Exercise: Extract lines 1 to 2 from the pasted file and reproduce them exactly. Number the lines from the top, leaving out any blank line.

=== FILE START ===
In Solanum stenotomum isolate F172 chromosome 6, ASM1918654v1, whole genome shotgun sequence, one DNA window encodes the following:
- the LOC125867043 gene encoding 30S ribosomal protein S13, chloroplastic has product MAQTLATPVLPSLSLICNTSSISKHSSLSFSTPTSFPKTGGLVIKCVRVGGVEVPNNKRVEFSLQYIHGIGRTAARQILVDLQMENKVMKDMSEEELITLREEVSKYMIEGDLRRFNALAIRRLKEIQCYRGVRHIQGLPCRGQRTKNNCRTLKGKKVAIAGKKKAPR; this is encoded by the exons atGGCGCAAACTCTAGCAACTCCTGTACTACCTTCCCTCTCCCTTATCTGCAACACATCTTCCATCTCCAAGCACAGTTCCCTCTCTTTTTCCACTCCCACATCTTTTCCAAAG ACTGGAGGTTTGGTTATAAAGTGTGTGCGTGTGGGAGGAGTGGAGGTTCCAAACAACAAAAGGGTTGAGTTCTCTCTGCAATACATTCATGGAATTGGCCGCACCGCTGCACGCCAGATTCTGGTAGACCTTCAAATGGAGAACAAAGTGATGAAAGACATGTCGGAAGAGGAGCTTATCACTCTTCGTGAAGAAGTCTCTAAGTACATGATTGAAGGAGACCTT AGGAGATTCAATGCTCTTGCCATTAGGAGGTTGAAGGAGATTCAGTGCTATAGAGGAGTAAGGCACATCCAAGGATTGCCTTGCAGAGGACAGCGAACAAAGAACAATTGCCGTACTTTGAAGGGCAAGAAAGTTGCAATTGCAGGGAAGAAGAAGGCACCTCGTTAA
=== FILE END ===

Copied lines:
In Solanum stenotomum isolate F172 chromosome 6, ASM1918654v1, whole genome shotgun sequence, one DNA window encodes the following:
- the LOC125867043 gene encoding 30S ribosomal protein S13, chloroplastic has product MAQTLATPVLPSLSLICNTSSISKHSSLSFSTPTSFPKTGGLVIKCVRVGGVEVPNNKRVEFSLQYIHGIGRTAARQILVDLQMENKVMKDMSEEELITLREEVSKYMIEGDLRRFNALAIRRLKEIQCYRGVRHIQGLPCRGQRTKNNCRTLKGKKVAIAGKKKAPR; this is encoded by the exons atGGCGCAAACTCTAGCAACTCCTGTACTACCTTCCCTCTCCCTTATCTGCAACACATCTTCCATCTCCAAGCACAGTTCCCTCTCTTTTTCCACTCCCACATCTTTTCCAAAG ACTGGAGGTTTGGTTATAAAGTGTGTGCGTGTGGGAGGAGTGGAGGTTCCAAACAACAAAAGGGTTGAGTTCTCTCTGCAATACATTCATGGAATTGGCCGCACCGCTGCACGCCAGATTCTGGTAGACCTTCAAATGGAGAACAAAGTGATGAAAGACATGTCGGAAGAGGAGCTTATCACTCTTCGTGAAGAAGTCTCTAAGTACATGATTGAAGGAGACCTT AGGAGATTCAATGCTCTTGCCATTAGGAGGTTGAAGGAGATTCAGTGCTATAGAGGAGTAAGGCACATCCAAGGATTGCCTTGCAGAGGACAGCGAACAAAGAACAATTGCCGTACTTTGAAGGGCAAGAAAGTTGCAATTGCAGGGAAGAAGAAGGCACCTCGTTAA